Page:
Another reason why a big part of that unwillingness to fight for a mainstream education was so strong is because I was getting a very accessible education. I also was just trying to get through the day, and to my eventual long-term goal of becoming influential. Even if it was silent influence, I wanted to actively chip away at the social barriers disabled people face on a daily basis.

From Scrapper To Success

My home life wasn’t that great. I was abused, both physically, mentally, emotionally, and otherwise. My mother, who was a single parent, didn’t know how to deal with her own daemons so she took them out on me. She was a heavy drinker and, yes, there would be beatings. I often went hungry, so I absolutely empathize with someone when they tell people they don’t know what real hunger feels like. People will never fully grasp it, I realized, so I just had to survive. Get out. Become as successful as I could possibly be and hope I make a small difference in the world, even if it’s educating someone about blindness or starts a chain reaction that makes things more accessible for many in my generation and beyond.

I developed a strong sense of advocacy in my teen years. I’ve never been good at giving a punchy media bite that goes viral or gets people talking. I knew I’d never be in the spotlight however, I knew my strength was in planning and strategic implementations. Oh, and trickle-down advocacy—chain reaction advocacy, as I call it.

I’m very career-driven, and very focused, which is probably why I’m still single. I’m very proudly gay and or queer. I use those words interchangeably to describe my sexuality. I’m definitely not bisexual though, I’m very much gay. But, often, the men I’m attracted to are sighted and have no idea how to keep up with my career drive. That’s something that will, eventually, slow down I’m sure as I get even older, but for now, I’m very focused. I find the idea of romance and love is just something that I will find when it finds me, and grabs hold of me. That’s ironic because I’m an extremely romantic person. I’m very empathetic but extremely strong, personality-wise. I guess you could say I’m a mashup of imperfections that changes people’s lives in small ways.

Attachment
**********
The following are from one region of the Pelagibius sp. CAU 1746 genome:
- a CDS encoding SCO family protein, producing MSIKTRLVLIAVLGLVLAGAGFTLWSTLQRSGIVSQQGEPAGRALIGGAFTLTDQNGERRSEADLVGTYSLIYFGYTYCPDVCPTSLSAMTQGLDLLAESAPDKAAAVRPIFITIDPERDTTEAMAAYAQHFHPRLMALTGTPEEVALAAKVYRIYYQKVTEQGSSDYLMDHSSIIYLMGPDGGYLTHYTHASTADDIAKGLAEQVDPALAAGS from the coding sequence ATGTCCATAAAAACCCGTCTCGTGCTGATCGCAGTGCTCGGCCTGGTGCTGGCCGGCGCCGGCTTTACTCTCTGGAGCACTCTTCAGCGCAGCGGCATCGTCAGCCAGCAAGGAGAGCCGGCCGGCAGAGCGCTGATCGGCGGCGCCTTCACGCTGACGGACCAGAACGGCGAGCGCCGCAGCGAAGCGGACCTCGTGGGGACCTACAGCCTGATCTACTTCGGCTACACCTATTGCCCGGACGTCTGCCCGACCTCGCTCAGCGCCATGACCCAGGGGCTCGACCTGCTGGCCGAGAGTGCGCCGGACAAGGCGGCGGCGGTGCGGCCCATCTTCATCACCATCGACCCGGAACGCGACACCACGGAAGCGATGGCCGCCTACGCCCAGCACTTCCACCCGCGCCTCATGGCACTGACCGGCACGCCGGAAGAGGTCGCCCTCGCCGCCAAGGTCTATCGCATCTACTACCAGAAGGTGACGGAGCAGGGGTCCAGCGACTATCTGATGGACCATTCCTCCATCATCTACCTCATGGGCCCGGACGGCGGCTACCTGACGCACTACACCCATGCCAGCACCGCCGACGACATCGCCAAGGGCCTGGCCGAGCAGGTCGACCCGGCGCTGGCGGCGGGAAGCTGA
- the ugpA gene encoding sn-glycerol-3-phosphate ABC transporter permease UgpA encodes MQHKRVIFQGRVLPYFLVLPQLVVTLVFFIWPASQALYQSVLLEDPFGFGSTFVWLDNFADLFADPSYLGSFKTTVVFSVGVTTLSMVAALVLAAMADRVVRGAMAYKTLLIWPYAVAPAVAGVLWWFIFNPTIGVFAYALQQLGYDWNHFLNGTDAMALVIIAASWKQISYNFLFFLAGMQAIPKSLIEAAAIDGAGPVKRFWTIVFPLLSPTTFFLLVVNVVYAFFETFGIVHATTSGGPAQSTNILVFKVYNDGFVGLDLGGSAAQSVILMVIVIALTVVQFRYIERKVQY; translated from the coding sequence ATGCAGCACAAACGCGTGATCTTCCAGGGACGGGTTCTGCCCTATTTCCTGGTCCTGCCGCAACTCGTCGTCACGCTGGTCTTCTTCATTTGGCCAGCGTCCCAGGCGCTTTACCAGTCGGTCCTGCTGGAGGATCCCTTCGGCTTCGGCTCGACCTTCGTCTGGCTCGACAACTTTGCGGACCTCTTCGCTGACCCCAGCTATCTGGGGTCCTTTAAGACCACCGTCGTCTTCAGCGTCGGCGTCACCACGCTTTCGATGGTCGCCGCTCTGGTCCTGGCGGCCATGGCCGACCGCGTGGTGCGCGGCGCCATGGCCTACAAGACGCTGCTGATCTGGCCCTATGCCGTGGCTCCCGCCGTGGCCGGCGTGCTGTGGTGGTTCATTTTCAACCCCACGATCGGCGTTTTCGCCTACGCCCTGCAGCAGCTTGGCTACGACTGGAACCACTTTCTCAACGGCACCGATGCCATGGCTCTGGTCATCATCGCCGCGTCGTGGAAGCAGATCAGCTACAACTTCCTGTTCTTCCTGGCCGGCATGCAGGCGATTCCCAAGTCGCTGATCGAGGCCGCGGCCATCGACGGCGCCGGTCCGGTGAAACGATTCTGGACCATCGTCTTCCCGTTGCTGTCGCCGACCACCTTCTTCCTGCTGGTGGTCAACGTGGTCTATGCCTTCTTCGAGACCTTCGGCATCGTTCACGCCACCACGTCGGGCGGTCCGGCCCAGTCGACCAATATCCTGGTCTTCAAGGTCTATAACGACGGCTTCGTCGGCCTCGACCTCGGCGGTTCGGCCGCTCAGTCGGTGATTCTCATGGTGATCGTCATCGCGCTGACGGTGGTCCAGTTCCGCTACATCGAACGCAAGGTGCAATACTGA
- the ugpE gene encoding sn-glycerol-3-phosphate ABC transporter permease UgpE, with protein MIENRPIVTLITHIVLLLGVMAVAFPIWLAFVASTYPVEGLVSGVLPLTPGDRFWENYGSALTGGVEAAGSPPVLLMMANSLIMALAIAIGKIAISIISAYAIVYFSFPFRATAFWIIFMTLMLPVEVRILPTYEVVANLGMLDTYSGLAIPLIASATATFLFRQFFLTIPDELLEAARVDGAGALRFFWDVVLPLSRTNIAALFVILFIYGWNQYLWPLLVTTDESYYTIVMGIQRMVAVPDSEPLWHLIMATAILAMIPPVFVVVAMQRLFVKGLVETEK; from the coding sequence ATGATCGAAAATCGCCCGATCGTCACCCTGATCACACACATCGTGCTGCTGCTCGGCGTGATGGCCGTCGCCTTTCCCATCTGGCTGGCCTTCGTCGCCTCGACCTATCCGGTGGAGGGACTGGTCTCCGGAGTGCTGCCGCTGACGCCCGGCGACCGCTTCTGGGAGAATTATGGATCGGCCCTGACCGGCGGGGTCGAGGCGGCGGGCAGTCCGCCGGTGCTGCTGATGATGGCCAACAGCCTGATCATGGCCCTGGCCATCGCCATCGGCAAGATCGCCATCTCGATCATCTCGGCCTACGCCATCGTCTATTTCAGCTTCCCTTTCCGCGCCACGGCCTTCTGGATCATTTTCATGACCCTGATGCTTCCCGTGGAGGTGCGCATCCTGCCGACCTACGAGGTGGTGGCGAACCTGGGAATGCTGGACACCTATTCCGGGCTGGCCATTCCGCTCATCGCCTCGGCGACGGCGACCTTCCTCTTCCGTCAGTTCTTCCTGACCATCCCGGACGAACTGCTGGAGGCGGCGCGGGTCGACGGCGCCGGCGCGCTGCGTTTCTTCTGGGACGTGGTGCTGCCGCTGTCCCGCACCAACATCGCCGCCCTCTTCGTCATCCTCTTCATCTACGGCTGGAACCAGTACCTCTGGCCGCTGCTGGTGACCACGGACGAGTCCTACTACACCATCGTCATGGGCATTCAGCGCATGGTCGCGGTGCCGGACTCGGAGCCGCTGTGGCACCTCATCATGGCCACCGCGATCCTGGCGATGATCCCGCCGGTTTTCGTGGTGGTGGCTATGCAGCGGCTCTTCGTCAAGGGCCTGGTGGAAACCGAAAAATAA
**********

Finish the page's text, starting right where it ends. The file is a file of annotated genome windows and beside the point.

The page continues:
The Path To Journalism

My advocacy started when I created the first-ever newspaper for the blind at FSDB. That proved to me that I could give people chances and opportunities if I just kept being persistent. As a result, well, I’m very politically active now. Very progressive. Very forward-thinking. And yes, I’m a proud feminist and trans ally. I knew I had the power to change lives through journalism and fiction, so I began writing. Fiction, advocacy journeys, telling people’s stories. I find that very few people have media literacy skills today. I mean, even in my generation and younger. I read, constantly. I even read mainstream news everybody likes to rag on so much, but again, very few people just simply don’t know how the media works in general, which is why I don’t get into small fights online about mainstream media and agendas and biases and otherwise. It’s all trite ignorance and a complete waste of my time. Besides, I have a socialist revolution to start. Just kidding. Or am I?